High court lets Virginia voting go ahead under redrawn map

FILE - In this Feb. 26, 2018, file photo, Virginia Attorney General Mark Herring attends a news conference in Washington. Virginians will elect members of the House of Delegates this year using a map seen as favorable to Democrats, according to a ruling Monday, June 17, 2019 by the U.S. Supreme Court. Virginia Attorney General Mark Herring, a Democrat, called the ruling a “big win for democracy in Virginia.” (AP Photo/Andrew Harnik, File) –The Associated Press

WASHINGTON (AP) — Virginians will elect members of the House of Delegates this year using a map seen as favorable to Democrats as a result of a ruling Monday by the U.S. Supreme Court.

The political boundaries are important because Republicans currently control the House by a slim majority. Only four states are having legislative elections this year. Virginia is the only one where Democrats have a chance of flipping control of the House and Senate.

The high court’s 5-4 decision was perhaps telegraphed by the fact that the justices previously allowed election planning to go forward with the new map. Virginia held its primary last week, and the November general election will be the last time the state uses this map because legislative districts will need to be redrawn to account for results from the 2020 census.

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The justices let stand a lower court decision putting the new map in place, saying the Republican-controlled state House did not have a right to represent the state’s interests in an appeal to the Supreme Court. The state could have decided to bring the case but did not, Justice Ruth Bader Ginsburg wrote.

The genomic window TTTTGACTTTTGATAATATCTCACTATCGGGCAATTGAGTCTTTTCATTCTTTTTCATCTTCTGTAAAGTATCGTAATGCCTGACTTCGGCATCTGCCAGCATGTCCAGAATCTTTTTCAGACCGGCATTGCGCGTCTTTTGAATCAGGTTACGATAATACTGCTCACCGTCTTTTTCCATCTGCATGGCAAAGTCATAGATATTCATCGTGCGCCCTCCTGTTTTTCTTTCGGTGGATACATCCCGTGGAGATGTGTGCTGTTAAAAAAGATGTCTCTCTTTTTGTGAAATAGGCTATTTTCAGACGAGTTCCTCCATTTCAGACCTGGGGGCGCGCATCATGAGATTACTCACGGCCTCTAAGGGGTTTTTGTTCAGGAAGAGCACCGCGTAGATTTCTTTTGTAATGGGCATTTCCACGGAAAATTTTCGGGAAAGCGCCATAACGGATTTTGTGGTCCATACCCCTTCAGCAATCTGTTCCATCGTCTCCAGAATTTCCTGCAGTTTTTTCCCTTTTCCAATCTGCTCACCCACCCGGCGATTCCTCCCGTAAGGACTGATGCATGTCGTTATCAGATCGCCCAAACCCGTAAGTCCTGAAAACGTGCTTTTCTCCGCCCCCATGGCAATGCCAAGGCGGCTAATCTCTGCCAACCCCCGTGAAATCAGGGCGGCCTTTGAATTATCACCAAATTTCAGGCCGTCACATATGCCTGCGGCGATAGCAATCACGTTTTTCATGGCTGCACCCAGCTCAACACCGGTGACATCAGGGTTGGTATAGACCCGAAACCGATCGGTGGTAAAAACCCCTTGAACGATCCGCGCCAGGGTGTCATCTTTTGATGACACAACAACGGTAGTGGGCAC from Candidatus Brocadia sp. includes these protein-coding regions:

“One House of its bicameral legislature cannot alone continue the litigation against the will of its partners in the legislative process,” she wrote. The four justices joining her were Clarence Thomas, Sonia Sotomayor, Elena Kagan and Neil Gorsuch, a lineup that included conservatives and liberals. Dissenting were Chief Justice John Roberts and justices Samuel Alito, Stephen Breyer and Brett Kavanaugh.

The case stemmed from a map drawn by Republican lawmakers in 2011, after the last census, and used in the four elections since. Democratic voters sued in 2014, accusing Republicans of packing black voters into certain districts to make surrounding ones whiter and more Republican.

A lower court ruled 2-1 last year that the previous map drawn by lawmakers improperly factored race into drawing 11 of the 100 House districts. After lawmakers failed to reach an agreement on a redistricting plan, the lower court chose a new map from a series of proposals submitted by a special master.

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Virginia Attorney General Mark Herring, a Democrat, called the ruling a “big win for democracy in Virginia.”

“It’s unfortunate that House Republicans wasted millions of taxpayer dollars and months of litigation in a futile effort to protect racially gerrymandered districts,” he said in a statement.

The lawsuit challenging the original House lines was backed by the National Democratic Redistricting Committee, led by former U.S. Attorney General Eric Holder. The group targets elections for governors and state legislators, court cases or ballot initiative to give Democrats more control during the next round of congressional redistricting after the 2020 Census.

“With a new, fair map in place, all Virginians will now — finally — have the opportunity this fall to elect a House of Delegates that actually represents the will of the people,” Holder said in a statement.

House Republicans said they are disappointed by the ruling and criticized the “shadowy organization funded by out-of-state interests” that funded the lawsuit. But Republicans said they still expect to maintain their majority based on their track record of “common sense” leadership.

“Today’s ruling from SCOTUS will make victory in November even sweeter,” the House GOP caucus tweeted, adding in a statement: “We are confident that voters will opt for the leadership and results we have delivered over chaos, embarrassment, and unchecked Democratic control of state government.”

The case is Virginia House of Delegates v. Bethune-Hill, 18-281.

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Associated Press writer Alan Suderman contributed from Richmond, Virginia.

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